Sunday, 8 February 2015


A friend asked me the other day if I wrote any poetry. I took a poetry class a few years ago, and the teacher advised us in the well-mangled epithet to "write what you know," so I spent most of the time submitting poems about dragons. I branched out once and wrote a sestina about whales. While I would love for my work to be validated by a recognized poetry journal, I had a hard time finding one with a category dedicated to earth's great flying mammals. 


It was the day that hung in perfect agony under
the heavens, and the sun sank its claws into the plains and cast
an unfamiliar light into the world; the birds fell silent in the red.
The earth, arrested in its turning, trembled at the sudden sound
of wing-beats in the east—the dark and dreaded sky-whales
had returned to face the dragons and mock them in their keep,

and now they numbered endless on the horizon, all eager to keep
pace with their gold-gilded leaders, sworn into allegiance under
oaths strictly taken at the Great Gathering in the north to sound
the depths of their devotion to the tribe. They flew, minds overcast
by tight tremors of war—silent, swaying, brine-crusted war-whales,
strapped with silver helmets, delicately hammered with scrolls; red

war-paint around their eyes and down their curving spines; more red
around each fluke, drawn in twisting loops and circles, to keep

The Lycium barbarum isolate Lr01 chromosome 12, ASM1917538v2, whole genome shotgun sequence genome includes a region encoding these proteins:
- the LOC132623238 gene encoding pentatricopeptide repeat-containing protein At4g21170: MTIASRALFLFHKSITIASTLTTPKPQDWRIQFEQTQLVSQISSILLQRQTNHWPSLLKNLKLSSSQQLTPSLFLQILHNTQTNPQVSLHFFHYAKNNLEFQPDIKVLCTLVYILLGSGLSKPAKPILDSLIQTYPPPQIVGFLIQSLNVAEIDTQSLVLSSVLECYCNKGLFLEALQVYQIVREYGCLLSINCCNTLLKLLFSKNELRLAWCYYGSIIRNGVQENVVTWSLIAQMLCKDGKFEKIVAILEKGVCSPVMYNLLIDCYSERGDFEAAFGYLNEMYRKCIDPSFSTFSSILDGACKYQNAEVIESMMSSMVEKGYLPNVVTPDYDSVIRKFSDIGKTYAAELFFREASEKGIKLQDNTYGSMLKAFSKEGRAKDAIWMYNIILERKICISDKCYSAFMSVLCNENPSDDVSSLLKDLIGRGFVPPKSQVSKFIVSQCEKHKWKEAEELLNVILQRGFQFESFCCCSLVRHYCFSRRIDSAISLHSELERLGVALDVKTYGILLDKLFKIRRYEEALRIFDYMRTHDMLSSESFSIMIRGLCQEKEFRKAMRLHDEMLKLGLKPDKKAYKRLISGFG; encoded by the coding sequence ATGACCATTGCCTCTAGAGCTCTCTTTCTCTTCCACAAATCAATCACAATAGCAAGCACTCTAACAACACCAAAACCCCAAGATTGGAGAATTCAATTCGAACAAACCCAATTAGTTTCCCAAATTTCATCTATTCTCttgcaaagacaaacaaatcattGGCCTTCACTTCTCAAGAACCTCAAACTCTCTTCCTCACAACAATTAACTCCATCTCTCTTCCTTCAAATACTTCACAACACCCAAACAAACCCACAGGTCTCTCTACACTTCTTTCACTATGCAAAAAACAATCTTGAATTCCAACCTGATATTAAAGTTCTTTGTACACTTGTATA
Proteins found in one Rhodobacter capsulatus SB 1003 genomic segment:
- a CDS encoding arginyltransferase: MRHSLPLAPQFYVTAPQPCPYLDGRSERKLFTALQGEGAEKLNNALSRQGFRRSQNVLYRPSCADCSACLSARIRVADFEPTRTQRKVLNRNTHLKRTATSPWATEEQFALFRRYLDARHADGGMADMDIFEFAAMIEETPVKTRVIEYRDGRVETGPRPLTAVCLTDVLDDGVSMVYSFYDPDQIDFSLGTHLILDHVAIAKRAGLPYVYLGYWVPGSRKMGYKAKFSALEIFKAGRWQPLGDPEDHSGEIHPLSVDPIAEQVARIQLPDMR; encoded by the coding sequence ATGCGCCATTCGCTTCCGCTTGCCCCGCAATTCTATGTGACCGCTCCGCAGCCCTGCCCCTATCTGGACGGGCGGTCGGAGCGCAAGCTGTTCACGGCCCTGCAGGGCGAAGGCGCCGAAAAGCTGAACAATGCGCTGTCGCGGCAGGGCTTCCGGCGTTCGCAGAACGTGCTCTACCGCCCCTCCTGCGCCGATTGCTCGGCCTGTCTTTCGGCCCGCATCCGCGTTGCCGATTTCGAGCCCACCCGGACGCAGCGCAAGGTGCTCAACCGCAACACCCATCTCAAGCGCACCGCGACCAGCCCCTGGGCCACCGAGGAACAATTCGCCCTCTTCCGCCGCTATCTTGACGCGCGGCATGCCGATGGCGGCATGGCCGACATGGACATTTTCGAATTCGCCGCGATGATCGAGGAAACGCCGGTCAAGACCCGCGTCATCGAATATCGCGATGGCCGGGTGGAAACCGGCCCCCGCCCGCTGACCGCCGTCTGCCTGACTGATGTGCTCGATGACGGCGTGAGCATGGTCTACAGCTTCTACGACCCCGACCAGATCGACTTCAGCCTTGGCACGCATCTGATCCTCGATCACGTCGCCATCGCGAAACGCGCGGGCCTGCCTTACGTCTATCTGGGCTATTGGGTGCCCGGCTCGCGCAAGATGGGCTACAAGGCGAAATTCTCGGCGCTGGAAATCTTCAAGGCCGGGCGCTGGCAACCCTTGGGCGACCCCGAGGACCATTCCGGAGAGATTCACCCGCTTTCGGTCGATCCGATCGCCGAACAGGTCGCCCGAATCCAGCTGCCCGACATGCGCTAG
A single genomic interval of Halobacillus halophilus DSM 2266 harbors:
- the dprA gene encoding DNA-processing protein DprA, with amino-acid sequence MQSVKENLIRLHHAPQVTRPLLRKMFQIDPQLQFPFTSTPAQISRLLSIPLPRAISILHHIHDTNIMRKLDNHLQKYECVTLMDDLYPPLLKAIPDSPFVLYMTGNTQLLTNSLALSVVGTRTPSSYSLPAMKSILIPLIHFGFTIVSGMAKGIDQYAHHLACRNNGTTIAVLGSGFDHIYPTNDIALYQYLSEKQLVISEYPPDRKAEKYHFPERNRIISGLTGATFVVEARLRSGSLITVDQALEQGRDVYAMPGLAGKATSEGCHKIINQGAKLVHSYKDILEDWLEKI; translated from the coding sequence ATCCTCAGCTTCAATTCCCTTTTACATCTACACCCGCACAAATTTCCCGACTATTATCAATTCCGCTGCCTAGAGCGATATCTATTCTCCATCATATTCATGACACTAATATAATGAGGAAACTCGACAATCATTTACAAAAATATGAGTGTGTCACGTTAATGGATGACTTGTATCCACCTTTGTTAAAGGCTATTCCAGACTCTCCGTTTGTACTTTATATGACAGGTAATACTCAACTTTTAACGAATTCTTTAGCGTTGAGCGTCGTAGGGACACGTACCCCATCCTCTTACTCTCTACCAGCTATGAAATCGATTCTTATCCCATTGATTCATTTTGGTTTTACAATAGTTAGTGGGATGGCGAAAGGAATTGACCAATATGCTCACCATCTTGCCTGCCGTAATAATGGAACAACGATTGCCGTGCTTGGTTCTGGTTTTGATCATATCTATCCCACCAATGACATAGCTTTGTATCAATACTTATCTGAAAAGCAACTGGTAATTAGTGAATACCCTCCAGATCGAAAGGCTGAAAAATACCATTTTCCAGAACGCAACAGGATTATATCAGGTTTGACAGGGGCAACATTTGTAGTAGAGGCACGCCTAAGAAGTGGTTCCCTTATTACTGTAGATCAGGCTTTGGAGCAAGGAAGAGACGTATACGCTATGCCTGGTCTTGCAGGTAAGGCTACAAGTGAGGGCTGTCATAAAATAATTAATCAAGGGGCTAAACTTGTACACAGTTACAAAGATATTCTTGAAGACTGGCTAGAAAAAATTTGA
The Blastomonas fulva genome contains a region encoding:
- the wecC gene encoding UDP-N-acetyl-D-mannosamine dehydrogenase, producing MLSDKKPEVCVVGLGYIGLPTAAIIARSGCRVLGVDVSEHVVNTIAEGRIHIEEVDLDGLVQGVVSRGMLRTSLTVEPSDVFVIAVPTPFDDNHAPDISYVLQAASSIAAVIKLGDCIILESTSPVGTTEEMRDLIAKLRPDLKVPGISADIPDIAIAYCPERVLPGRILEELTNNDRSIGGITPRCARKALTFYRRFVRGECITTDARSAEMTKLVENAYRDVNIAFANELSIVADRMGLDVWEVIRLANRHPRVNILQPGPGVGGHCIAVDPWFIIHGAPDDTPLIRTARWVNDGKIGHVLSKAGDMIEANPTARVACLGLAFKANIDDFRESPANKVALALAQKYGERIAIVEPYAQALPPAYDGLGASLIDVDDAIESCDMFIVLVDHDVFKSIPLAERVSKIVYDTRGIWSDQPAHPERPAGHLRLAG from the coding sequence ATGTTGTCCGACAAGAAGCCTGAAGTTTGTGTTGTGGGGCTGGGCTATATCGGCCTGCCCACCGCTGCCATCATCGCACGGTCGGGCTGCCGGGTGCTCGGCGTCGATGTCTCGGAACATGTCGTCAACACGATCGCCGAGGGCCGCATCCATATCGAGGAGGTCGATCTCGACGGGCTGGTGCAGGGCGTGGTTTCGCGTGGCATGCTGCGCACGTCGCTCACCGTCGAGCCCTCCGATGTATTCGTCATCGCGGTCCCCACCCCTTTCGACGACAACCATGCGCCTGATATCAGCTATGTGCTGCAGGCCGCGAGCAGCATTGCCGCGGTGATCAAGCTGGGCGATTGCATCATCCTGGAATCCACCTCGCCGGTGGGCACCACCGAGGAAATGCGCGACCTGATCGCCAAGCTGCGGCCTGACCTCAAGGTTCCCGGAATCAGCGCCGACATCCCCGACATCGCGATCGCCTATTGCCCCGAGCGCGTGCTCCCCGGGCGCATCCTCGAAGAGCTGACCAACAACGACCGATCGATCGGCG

with old traditions. Blowholes, too, were marked on each whale,
according to their rank, and pressed ‘round with gold. And under
each fin, leather lashed a metal strip onto its edge, a shield cast
in the hot mountain-fires of the north. A hollow, steady sound

beat out across the land; whale-tongues clicked, a martial sound
that throbbed inside their hollow bodies, pulsing, a red
drumming that echoed through the air. The smallest ones, cast
in doubt by their small size,  were made to earn their keep
in other ways. They bore the banners, belted tightly under
their bellies, and held the flags—a crimson whale

emblazoned on a golden cloth.  As they approached, a wail
rose up from among the mountains, a terrifying sound
that lifted from the land’s bourne like a ghost under
the beat of the war-drums. A winged serpent, red
and silver scaled, rose up—a lowly guard, ordered to keep
watch over their borderlands, hissed and quickly cast

his eyes out to the sea; his wings beat fast, and he cast
away his post and darted back towards the mount. The whales
soared over the spray of the ocean, stilling their ranks to keep
to their call. In unison, they swooped low to cross the sound,
glittering in the sun, a low murmur with every stroke of their red-
stained wings—the stillness before the storm, the under-

tow beneath the waves. The keep was emptied; the dragons cast
themselves up, a surge from underneath the earth, up, up against the whales.
Thunder deafened the air—a great sound—and the blood ran red.

Have your dragon poems been overlooked too, fragile poet? 
Send them to me and we can rejoice together. 


Sarah B said...

You should read Livia's poem the color of trust, I'll tell her to send it your way.

S Gabriel said...

Oooo. I do so love comments on my blog. Yes, I would love to read Livia's poem.